Succession Planning & Why it Matters

7 Minutes

The global biometrics market is forecasted to reach £62 ($68) billion by the year 2027...

The global biometrics market is forecasted to reach £62 ($68) billion by the year 2027, therefore increasing various job opportunities in the market for candidates. Both the UK and New York have seen a huge influx of vacancies with both sponsor-side companies and clinical research organisations (CROs). Covid-19 trials have further increased the urgent need for highly qualified biostatisticians to guarantee precision and accuracy. However, with such a huge increase in demand, how can sponsor companies and CROs onboard candidates efficiently and ensure they hold onto their talent? 

What is Succession Planning?

An observable trend in the UK’s Biometrics market is the fact that candidates want to step up in their careers, however, companies are not willing to onboard them as they are not forward planning for senior positions. The process of finding and developing persons to take on business-critical tasks, including future leaders, senior managers, and other positions, is known as succession planning. If a current post holder quits the organisation, it is important to be able to efficiently fill that position. Programs for succession planning frequently involve real-world, customised work experience pertinent to future responsibilities.

The life sciences sector is characterised by continual change. Businesses are constantly looking for methods to make improvements and outdo competitors while limiting disruptions to daily operations. Diversity in talent is essential in this cutthroat industry since quality must continually be developed.

What is the current approach to Succession Planning?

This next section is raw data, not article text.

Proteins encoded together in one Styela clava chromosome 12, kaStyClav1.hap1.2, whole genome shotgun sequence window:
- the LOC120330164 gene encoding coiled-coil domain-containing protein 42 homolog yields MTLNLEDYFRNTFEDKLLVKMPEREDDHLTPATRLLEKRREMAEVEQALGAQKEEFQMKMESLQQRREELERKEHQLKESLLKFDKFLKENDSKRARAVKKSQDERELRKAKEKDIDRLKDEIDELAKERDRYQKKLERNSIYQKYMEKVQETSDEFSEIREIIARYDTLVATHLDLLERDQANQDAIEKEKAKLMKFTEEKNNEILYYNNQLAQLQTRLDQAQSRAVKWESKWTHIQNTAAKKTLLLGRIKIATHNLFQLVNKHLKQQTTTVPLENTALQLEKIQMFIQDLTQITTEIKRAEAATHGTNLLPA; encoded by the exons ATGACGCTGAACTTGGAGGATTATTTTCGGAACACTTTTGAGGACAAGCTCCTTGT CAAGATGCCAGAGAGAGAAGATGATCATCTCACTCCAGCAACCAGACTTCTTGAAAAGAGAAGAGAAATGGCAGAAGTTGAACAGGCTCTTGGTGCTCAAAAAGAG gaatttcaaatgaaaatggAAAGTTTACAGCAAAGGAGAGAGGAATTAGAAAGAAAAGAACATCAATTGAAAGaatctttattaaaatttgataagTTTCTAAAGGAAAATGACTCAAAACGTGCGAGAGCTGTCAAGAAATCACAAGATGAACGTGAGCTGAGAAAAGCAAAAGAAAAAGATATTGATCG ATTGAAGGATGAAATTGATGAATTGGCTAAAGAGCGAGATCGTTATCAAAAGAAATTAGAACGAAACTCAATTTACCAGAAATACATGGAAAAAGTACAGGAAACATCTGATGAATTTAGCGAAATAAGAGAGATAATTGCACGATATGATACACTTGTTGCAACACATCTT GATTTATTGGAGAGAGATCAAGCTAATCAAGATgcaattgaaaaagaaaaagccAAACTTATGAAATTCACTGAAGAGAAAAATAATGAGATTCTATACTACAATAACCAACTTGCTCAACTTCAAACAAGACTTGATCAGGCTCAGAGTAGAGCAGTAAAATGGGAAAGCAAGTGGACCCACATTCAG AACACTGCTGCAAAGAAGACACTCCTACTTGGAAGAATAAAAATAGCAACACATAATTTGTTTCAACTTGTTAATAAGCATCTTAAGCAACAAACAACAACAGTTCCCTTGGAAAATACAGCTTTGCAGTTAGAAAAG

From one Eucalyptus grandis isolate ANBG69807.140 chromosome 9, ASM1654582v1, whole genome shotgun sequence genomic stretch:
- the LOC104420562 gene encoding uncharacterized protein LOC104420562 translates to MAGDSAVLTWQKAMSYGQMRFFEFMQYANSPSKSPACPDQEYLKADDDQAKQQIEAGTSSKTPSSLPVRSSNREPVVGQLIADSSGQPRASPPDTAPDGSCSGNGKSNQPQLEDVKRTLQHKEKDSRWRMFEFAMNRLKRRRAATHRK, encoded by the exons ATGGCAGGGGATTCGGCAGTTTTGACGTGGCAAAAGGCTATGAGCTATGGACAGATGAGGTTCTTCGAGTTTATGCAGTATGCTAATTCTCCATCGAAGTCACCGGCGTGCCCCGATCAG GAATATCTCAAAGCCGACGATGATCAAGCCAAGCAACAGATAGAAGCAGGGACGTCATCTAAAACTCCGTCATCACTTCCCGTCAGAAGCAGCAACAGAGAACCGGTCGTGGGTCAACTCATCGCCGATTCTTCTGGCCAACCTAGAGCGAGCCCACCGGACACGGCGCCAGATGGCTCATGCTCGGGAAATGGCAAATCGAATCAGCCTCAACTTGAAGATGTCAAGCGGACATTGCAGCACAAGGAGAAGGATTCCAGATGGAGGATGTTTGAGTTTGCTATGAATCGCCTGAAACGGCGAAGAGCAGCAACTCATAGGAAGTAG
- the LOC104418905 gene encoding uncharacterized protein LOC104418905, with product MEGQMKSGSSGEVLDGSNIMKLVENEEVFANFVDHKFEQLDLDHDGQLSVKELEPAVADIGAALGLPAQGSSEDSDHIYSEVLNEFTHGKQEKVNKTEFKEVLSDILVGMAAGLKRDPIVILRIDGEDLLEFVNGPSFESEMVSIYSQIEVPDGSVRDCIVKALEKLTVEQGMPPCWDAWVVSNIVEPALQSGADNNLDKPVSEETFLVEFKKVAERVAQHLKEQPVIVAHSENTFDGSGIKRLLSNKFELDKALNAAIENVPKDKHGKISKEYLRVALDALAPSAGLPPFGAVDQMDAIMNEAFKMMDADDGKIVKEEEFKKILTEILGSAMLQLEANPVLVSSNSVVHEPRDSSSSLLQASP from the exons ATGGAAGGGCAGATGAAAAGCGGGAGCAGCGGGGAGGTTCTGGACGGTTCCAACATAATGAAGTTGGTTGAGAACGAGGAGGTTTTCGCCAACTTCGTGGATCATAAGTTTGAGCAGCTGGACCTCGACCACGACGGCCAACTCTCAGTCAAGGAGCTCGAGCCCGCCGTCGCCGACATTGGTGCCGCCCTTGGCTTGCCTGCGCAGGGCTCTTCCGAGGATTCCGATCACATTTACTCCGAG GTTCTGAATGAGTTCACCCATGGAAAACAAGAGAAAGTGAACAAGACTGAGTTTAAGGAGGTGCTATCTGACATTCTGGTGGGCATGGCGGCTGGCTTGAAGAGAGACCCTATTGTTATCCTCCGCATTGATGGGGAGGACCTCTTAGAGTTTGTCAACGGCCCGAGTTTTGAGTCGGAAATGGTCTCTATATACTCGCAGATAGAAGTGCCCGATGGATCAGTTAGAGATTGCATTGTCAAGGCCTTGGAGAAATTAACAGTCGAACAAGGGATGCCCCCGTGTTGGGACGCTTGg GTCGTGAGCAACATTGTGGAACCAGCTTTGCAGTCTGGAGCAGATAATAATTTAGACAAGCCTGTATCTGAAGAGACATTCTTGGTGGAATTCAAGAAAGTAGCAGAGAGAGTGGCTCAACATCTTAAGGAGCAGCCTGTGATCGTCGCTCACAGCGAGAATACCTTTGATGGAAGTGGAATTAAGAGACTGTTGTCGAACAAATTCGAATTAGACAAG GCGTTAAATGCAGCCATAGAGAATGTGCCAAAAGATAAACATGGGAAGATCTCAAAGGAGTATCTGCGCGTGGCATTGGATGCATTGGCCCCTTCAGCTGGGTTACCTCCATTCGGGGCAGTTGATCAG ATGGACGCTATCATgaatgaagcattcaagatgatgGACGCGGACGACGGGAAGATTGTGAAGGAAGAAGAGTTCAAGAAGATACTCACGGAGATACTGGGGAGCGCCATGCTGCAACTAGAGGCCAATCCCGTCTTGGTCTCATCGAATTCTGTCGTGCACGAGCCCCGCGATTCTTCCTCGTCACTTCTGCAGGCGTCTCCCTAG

Finding qualified candidates to fill critical positions is a requirement for all organisations.

Large corporations have historically operated highly organised, private, and top-down succession plans designed to identify internal successors for key positions and plan their career trajectories appropriately. However, this kind of succession planning has become less common due to rising unpredictability, accelerating change, and flatter organisational structures. 

Another issue with traditional succession planning was that it neglected to consider non-managerial responsibilities – for example a successful biostatistician who might be essential to the organization's future and who preferred to remain in a research capacity. Interest in succession planning has resurfaced amid persistent skills shortages and data indicating a lack of faith in the leadership capacity of the current workforce.

Can this be achieved in the Biometrics market? 

In a short, simple and straightforward answer – yes. Succession planning within the biometrics market will give CROs and Sponsor companies the opportunity to tackle issues surrounding the need for qualified senior/principal-level biostatisticians both in the UK and US. Adopting talent management practices, such as leadership training, will allow such companies to manage and develop the existing talent pool within the Biometrics market to more senior positions. Modern succession planning entails companies being open to a broader vision, greater openness and increased diversity.

i-Pharm Consulting is a leading provider of staffing services in the Biometrics space working with a large range of Pharmaceutical, Biotechnology and Contract Research Organisations. Get in touch here to find out more.